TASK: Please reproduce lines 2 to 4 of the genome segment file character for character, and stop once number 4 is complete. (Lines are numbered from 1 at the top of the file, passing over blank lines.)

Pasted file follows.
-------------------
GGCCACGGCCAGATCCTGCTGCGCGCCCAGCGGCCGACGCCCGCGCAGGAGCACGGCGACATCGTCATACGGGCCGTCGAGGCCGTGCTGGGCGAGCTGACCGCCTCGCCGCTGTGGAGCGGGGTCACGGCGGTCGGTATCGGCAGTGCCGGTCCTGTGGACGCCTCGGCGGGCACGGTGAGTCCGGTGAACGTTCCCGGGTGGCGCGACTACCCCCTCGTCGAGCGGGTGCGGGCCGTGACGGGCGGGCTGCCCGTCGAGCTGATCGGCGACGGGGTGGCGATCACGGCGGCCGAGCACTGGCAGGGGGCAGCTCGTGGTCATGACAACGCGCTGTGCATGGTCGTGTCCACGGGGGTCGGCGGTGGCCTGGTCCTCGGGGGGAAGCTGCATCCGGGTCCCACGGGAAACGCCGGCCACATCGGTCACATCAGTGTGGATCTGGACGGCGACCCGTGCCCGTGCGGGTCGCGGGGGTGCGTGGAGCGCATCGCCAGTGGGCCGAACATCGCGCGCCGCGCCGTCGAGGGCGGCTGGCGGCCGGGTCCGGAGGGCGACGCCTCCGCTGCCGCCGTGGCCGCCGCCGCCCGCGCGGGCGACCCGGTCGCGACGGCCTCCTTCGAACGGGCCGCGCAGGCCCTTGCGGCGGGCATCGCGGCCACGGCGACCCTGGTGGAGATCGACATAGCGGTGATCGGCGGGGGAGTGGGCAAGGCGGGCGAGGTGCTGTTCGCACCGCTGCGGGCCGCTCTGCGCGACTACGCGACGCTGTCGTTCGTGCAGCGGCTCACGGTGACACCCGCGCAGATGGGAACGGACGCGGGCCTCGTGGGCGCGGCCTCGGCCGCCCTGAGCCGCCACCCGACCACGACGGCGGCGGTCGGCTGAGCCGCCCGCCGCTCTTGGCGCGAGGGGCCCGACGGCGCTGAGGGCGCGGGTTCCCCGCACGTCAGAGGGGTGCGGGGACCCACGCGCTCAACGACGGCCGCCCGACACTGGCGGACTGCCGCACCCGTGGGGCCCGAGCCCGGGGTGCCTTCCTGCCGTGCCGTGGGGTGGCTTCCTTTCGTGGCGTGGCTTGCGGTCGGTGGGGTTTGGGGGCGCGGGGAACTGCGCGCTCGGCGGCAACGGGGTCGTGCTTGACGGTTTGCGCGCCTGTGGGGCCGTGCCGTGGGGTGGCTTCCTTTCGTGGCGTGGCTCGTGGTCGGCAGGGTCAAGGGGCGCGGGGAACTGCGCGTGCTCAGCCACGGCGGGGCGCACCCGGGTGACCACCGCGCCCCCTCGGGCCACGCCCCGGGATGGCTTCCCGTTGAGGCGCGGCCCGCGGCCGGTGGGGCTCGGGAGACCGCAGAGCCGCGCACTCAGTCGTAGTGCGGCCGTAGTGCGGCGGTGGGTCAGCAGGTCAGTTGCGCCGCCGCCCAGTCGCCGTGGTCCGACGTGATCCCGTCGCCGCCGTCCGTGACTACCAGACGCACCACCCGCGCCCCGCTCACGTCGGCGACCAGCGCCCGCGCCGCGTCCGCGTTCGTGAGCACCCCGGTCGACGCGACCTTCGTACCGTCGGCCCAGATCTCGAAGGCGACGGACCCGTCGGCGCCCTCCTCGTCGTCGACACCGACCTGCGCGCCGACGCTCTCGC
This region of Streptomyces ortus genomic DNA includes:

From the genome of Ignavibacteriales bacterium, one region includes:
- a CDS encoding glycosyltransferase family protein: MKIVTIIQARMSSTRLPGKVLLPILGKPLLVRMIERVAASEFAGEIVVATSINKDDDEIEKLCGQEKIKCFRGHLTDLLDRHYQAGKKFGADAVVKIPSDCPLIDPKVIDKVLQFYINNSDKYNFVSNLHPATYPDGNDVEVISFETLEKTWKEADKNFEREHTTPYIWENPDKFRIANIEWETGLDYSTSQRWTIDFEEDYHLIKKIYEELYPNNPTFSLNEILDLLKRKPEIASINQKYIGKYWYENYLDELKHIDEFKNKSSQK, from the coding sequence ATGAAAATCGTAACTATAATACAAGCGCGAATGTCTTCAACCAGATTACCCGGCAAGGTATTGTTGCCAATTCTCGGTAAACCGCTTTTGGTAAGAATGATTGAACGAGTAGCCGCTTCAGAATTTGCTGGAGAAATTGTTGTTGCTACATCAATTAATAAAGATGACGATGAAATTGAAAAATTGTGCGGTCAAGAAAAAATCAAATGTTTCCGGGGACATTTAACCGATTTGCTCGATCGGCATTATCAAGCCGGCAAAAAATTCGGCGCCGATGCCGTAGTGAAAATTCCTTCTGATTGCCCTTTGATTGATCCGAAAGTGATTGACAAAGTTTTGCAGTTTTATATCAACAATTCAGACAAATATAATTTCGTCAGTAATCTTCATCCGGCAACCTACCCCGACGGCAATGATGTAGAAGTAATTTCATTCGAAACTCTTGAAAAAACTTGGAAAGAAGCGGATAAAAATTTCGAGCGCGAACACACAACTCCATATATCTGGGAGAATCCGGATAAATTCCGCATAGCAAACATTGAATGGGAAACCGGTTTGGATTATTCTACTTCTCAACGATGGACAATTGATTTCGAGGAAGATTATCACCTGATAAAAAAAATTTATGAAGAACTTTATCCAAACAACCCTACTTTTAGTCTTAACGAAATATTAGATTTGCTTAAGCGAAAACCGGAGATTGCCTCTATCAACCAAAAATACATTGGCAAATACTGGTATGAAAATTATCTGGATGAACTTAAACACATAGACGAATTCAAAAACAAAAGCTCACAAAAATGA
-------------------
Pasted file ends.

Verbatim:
This region of Streptomyces ortus genomic DNA includes:

From the genome of Ignavibacteriales bacterium, one region includes:
- a CDS encoding glycosyltransferase family protein: MKIVTIIQARMSSTRLPGKVLLPILGKPLLVRMIERVAASEFAGEIVVATSINKDDDEIEKLCGQEKIKCFRGHLTDLLDRHYQAGKKFGADAVVKIPSDCPLIDPKVIDKVLQFYINNSDKYNFVSNLHPATYPDGNDVEVISFETLEKTWKEADKNFEREHTTPYIWENPDKFRIANIEWETGLDYSTSQRWTIDFEEDYHLIKKIYEELYPNNPTFSLNEILDLLKRKPEIASINQKYIGKYWYENYLDELKHIDEFKNKSSQK, from the coding sequence ATGAAAATCGTAACTATAATACAAGCGCGAATGTCTTCAACCAGATTACCCGGCAAGGTATTGTTGCCAATTCTCGGTAAACCGCTTTTGGTAAGAATGATTGAACGAGTAGCCGCTTCAGAATTTGCTGGAGAAATTGTTGTTGCTACATCAATTAATAAAGATGACGATGAAATTGAAAAATTGTGCGGTCAAGAAAAAATCAAATGTTTCCGGGGACATTTAACCGATTTGCTCGATCGGCATTATCAAGCCGGCAAAAAATTCGGCGCCGATGCCGTAGTGAAAATTCCTTCTGATTGCCCTTTGATTGATCCGAAAGTGATTGACAAAGTTTTGCAGTTTTATATCAACAATTCAGACAAATATAATTTCGTCAGTAATCTTCATCCGGCAACCTACCCCGACGGCAATGATGTAGAAGTAATTTCATTCGAAACTCTTGAAAAAACTTGGAAAGAAGCGGATAAAAATTTCGAGCGCGAACACACAACTCCATATATCTGGGAGAATCCGGATAAATTCCGCATAGCAAACATTGAATGGGAAACCGGTTTGGATTATTCTACTTCTCAACGATGGACAATTGATTTCGAGGAAGATTATCACCTGATAAAAAAAATTTATGAAGAACTTTATCCAAACAACCCTACTTTTAGTCTTAACGAAATATTAGATTTGCTTAAGCGAAAACCGGAGATTGCCTCTATCAACCAAAAATACATTGGCAAATACTGGTATGAAAATTATCTGGATGAACTTAAACACATAGACGAATTCAAAAACAAAAGCTCACAAAAATGA